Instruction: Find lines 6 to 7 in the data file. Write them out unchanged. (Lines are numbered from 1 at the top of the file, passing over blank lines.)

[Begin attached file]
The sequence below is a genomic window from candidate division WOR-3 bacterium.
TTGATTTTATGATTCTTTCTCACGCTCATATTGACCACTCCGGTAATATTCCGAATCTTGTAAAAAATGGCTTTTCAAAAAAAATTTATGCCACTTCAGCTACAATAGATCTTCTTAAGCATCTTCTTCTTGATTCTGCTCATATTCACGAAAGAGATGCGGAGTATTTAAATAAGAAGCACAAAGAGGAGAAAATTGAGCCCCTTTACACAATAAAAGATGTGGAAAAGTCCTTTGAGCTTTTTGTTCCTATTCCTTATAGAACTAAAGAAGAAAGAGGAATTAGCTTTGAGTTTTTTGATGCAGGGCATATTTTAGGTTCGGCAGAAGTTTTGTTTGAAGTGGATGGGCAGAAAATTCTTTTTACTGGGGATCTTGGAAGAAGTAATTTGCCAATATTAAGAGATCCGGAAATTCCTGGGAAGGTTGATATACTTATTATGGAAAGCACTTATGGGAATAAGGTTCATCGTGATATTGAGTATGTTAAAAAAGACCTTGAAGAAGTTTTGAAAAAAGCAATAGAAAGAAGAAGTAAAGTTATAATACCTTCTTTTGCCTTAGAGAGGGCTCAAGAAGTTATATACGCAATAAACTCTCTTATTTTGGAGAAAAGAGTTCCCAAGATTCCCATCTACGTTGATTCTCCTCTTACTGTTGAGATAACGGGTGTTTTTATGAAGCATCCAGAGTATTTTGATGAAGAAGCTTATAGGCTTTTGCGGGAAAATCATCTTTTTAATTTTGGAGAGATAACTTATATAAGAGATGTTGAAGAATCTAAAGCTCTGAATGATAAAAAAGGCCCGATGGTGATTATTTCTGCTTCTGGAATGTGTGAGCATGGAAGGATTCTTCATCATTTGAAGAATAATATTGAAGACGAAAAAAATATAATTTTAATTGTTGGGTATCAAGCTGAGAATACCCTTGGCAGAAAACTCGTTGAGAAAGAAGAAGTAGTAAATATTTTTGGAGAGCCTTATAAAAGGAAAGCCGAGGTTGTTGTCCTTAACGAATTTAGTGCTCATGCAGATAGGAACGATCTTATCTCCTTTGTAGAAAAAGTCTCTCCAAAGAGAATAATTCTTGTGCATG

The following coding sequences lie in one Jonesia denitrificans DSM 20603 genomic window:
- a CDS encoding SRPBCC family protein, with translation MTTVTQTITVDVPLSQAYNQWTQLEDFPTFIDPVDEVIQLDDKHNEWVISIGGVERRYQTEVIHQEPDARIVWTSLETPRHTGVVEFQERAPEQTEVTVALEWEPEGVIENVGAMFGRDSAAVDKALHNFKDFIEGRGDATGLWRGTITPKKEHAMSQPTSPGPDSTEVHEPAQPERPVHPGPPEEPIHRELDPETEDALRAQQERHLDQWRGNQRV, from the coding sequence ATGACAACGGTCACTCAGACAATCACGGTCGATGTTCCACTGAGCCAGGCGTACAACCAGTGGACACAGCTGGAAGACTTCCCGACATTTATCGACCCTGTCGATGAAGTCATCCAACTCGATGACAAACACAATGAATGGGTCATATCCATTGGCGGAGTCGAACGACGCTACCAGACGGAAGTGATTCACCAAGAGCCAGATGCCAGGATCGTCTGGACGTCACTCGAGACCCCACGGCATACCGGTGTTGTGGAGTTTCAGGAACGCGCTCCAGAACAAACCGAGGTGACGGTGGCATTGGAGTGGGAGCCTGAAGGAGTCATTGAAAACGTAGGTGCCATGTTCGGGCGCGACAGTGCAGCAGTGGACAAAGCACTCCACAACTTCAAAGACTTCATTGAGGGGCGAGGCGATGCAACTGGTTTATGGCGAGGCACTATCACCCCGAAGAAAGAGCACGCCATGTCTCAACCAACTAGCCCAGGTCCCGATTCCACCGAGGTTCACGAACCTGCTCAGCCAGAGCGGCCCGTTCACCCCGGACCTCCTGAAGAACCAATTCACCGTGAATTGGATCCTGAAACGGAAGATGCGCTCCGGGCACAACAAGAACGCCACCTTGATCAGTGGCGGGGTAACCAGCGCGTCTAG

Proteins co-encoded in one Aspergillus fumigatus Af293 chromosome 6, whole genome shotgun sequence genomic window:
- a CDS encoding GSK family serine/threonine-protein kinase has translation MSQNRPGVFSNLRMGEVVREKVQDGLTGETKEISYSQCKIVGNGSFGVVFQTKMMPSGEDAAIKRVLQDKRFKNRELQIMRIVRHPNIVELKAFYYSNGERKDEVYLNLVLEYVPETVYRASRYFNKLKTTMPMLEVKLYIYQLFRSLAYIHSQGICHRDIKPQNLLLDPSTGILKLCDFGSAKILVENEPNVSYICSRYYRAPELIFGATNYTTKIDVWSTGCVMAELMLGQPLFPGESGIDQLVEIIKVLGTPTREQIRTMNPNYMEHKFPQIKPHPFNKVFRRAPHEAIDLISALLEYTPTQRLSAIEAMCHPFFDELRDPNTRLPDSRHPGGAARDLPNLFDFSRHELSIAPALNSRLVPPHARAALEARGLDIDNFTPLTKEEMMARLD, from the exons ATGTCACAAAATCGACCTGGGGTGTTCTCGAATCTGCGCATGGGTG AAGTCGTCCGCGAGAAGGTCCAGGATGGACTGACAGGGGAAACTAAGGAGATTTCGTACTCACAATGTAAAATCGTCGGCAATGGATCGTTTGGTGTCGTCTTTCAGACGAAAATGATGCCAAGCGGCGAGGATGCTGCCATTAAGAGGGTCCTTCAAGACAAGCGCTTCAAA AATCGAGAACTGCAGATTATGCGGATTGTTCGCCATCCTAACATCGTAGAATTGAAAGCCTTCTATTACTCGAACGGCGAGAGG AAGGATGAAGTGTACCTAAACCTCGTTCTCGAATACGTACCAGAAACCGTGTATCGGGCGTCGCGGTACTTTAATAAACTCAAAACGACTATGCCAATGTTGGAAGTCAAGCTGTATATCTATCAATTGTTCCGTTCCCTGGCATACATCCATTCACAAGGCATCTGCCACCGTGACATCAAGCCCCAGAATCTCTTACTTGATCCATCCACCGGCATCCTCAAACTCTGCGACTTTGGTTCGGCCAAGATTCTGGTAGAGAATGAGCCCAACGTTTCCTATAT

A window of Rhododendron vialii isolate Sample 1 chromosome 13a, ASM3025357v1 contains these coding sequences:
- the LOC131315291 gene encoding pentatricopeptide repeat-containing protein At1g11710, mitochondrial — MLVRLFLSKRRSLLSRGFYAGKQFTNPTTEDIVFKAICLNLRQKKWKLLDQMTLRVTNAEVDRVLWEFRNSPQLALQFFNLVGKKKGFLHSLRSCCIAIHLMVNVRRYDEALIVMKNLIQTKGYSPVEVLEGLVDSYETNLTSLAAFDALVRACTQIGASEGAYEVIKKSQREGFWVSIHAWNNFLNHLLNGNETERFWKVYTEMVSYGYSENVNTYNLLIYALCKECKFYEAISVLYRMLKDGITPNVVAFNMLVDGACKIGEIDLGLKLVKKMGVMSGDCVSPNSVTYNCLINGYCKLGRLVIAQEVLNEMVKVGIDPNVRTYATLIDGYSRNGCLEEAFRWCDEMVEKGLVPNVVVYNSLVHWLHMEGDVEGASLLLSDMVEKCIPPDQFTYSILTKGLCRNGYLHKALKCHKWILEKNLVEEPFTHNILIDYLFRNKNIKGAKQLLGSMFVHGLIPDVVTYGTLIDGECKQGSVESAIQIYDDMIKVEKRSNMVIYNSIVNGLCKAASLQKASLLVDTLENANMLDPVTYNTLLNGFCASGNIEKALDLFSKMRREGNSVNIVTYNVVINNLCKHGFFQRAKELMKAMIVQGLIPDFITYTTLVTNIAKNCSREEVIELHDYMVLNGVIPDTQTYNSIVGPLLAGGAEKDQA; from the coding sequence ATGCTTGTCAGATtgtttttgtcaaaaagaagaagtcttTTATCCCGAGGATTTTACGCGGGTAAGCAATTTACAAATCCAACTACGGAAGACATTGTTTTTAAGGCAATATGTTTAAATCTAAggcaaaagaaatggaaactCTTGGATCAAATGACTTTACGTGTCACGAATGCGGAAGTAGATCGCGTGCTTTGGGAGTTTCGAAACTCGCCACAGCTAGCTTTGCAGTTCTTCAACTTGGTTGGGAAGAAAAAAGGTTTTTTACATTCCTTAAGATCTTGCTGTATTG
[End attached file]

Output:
- a CDS encoding GSK family serine/threonine-protein kinase has translation MSQNRPGVFSNLRMGEVVREKVQDGLTGETKEISYSQCKIVGNGSFGVVFQTKMMPSGEDAAIKRVLQDKRFKNRELQIMRIVRHPNIVELKAFYYSNGERKDEVYLNLVLEYVPETVYRASRYFNKLKTTMPMLEVKLYIYQLFRSLAYIHSQGICHRDIKPQNLLLDPSTGILKLCDFGSAKILVENEPNVSYICSRYYRAPELIFGATNYTTKIDVWSTGCVMAELMLGQPLFPGESGIDQLVEIIKVLGTPTREQIRTMNPNYMEHKFPQIKPHPFNKVFRRAPHEAIDLISALLEYTPTQRLSAIEAMCHPFFDELRDPNTRLPDSRHPGGAARDLPNLFDFSRHELSIAPALNSRLVPPHARAALEARGLDIDNFTPLTKEEMMARLD, from the exons ATGTCACAAAATCGACCTGGGGTGTTCTCGAATCTGCGCATGGGTG AAGTCGTCCGCGAGAAGGTCCAGGATGGACTGACAGGGGAAACTAAGGAGATTTCGTACTCACAATGTAAAATCGTCGGCAATGGATCGTTTGGTGTCGTCTTTCAGACGAAAATGATGCCAAGCGGCGAGGATGCTGCCATTAAGAGGGTCCTTCAAGACAAGCGCTTCAAA AATCGAGAACTGCAGATTATGCGGATTGTTCGCCATCCTAACATCGTAGAATTGAAAGCCTTCTATTACTCGAACGGCGAGAGG AAGGATGAAGTGTACCTAAACCTCGTTCTCGAATACGTACCAGAAACCGTGTATCGGGCGTCGCGGTACTTTAATAAACTCAAAACGACTATGCCAATGTTGGAAGTCAAGCTGTATATCTATCAATTGTTCCGTTCCCTGGCATACATCCATTCACAAGGCATCTGCCACCGTGACATCAAGCCCCAGAATCTCTTACTTGATCCATCCACCGGCATCCTCAAACTCTGCGACTTTGGTTCGGCCAAGATTCTGGTAGAGAATGAGCCCAACGTTTCCTATAT

A window of Rhododendron vialii isolate Sample 1 chromosome 13a, ASM3025357v1 contains these coding sequences: